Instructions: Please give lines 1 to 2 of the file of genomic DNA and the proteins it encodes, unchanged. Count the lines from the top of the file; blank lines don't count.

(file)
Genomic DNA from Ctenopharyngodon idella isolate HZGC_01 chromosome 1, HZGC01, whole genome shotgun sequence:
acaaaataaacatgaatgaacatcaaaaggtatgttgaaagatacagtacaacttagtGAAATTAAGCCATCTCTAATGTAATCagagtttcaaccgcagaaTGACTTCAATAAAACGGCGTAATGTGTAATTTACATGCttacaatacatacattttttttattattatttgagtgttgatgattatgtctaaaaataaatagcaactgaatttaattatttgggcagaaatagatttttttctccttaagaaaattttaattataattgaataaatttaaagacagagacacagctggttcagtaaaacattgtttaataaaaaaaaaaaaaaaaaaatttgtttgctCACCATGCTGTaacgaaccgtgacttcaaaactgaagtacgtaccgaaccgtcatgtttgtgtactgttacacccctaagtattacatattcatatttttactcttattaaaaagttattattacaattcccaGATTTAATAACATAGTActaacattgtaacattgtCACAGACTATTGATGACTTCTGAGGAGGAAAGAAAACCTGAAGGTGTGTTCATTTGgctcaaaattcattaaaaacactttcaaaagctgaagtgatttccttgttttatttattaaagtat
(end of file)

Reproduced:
Genomic DNA from Ctenopharyngodon idella isolate HZGC_01 chromosome 1, HZGC01, whole genome shotgun sequence:
acaaaataaacatgaatgaacatcaaaaggtatgttgaaagatacagtacaacttagtGAAATTAAGCCATCTCTAATGTAATCagagtttcaaccgcagaaTGACTTCAATAAAACGGCGTAATGTGTAATTTACATGCttacaatacatacattttttttattattatttgagtgttgatgattatgtctaaaaataaatagcaactgaatttaattatttgggcagaaatagatttttttctccttaagaaaattttaattataattgaataaatttaaagacagagacacagctggttcagtaaaacattgtttaataaaaaaaaaaaaaaaaaaatttgtttgctCACCATGCTGTaacgaaccgtgacttcaaaactgaagtacgtaccgaaccgtcatgtttgtgtactgttacacccctaagtattacatattcatatttttactcttattaaaaagttattattacaattcccaGATTTAATAACATAGTActaacattgtaacattgtCACAGACTATTGATGACTTCTGAGGAGGAAAGAAAACCTGAAGGTGTGTTCATTTGgctcaaaattcattaaaaacactttcaaaagctgaagtgatttccttgttttatttattaaagtat